Why Politicians make for bad Policy Makers?

I was reading this piece in Businessworld, and found a very succinct reason why politicians, who are so successful at stirring up local emotions, falter when they win the elections and enter the bigger stage (near the end of the article): [link]

Politicians grow up in stagnant little wells of local politics, where they learn to play with parochial prejudices. The prejudices are shackles in the larger roles politicians end up in.

Made a lot of sense to me!

Sometimes, some politicians are smart enough to figure out that in order to build up grassroots base they need to stir up emotions — and they do it just to win the elections, even though they know full well that its just a means to an end. What’s happening in Mumbai (marathi maanoos) and what happened in Gujarat (post Godhra) earlier, and often keeps happening in Bangalore (Kannada Rajyabhasha) are obvious examples of these.

I am also so thankful that our prime minister is a non-political person. At least he doesn’t do things for a political win — however, I wish he had some more politicial dexterity to handle his party, his coalition-partners, and the opposition better.

About kpowerinfinity
I *♥* technology, business, conversations, experiences, books, music, theater, coffee and people. I am an entrepreneur in the city of Bangalore - my company, Capillary, provides customer engagement programs and marketing services to retailers around the world.

10 Responses to Why Politicians make for bad Policy Makers?

  1. Vijit Jain says:

    Politicians are forever seeking to exploit ‘parochial prejudices’. I think this phenomenon is a downside especially acute in democracies, owing to the very nature of their establishment order. They however succeed to varying extents in different countries and the difference has mostly to do with education and awareness.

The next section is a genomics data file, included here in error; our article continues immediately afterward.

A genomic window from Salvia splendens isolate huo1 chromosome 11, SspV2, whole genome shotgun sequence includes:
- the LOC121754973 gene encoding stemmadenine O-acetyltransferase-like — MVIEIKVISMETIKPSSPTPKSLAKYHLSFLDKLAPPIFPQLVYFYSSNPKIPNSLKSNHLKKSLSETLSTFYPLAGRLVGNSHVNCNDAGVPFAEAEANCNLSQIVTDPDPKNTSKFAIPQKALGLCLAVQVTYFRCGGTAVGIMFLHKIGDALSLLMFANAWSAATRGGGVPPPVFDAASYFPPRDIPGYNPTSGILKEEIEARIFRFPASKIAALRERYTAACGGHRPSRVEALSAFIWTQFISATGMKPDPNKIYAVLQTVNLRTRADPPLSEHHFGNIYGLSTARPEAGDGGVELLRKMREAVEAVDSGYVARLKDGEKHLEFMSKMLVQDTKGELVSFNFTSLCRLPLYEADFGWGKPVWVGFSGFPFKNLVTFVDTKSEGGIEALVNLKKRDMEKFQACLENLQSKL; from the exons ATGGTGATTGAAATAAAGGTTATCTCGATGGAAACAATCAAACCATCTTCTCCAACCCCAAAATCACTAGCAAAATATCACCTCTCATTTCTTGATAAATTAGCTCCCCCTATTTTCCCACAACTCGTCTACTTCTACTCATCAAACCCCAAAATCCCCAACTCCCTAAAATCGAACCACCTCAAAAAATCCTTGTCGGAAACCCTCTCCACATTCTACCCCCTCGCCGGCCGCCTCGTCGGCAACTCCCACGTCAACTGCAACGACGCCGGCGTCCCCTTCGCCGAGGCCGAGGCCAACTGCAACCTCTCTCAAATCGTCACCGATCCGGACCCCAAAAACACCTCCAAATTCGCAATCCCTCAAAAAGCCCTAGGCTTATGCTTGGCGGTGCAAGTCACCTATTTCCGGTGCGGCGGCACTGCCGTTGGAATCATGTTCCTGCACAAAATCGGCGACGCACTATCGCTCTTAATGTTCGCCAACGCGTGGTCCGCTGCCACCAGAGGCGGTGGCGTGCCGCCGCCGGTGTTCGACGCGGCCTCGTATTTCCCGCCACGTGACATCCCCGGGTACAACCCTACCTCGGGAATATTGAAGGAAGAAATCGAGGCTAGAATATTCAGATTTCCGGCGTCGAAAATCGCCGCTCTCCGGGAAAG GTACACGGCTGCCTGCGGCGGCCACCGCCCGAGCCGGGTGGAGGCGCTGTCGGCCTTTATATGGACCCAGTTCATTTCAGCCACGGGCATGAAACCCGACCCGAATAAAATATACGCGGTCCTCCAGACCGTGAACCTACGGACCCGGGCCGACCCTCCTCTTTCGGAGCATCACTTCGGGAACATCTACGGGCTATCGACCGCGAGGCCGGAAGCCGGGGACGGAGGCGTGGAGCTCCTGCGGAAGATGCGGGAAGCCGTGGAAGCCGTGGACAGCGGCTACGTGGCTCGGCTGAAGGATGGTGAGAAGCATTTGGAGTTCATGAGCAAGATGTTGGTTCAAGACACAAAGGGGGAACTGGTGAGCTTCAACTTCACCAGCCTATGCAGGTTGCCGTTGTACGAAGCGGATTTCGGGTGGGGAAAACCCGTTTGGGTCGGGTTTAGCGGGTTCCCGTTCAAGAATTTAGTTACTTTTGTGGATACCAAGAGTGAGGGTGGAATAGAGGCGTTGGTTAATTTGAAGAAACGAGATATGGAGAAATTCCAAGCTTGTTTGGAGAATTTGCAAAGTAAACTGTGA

Thus in an America, you would be hard put to win elections by stoking Yankee prejudice amongst the Southerners but you might be able to do so by ranting against immigrants (they call immigrants ‘aliens’, for crying out loud).

    I guess what I am basically trying to say is that, most of the politicians are the bad apples of a society, but they are still springing from that same society. Its upto the society to forever churn its carts, drop the bad ones and improve quality of apples its throwing out as leaders.

  2. @vijit: True — finally, in a democracy, the final blame lies with the electorate. However, I am not sure if the situation is as simple as that. I was reading in Tarun Khanna’s Billions of …, most people vote for instant gratification rather than understanding the longer term policy. Who can help them get the next meal, or job… rather than who improves economy.

    Talking about America, given that most Americans have a completely different world view, and their politicians too twist the issues to suit their needs. Finally, education should not stop with being able to read or write, but is about insight, and all politicians take advantage of their polity having a modicum of that.

    Politicians are definitely the bad apples — what happens (I think) is that the grassroots politics is so nasty that its very difficult for the good apples to survive it. Its the survival of the fittest — and I am afraid, the way standards are falling, this may be one area where we might rue Darwinism a lot more than we wish.

  3. theincompletesentence says:

    Well..PM Singh is no good than the rest of the lot. He has no backbone, lacks authority and lied to the nation about the damning restrictions imposed on India’s military nuclear ambitions by the N-deal with USA..!!!

  4. Abhishek says:

    Well I wouldn’t say Manmohan Singh lied about anything. I would be surprised if people expected US to just ignore the nuclear test issue. As Mr. Singh himself put it “we have right to test and they have right to react”. And THEY will react the same way, irrespective of whether we go ahead with the deal or NOT. It is true that with the deal we will be more dependent on other nations, but the risk involved could be minimized if we get more nations to supply us the nuclear fuel.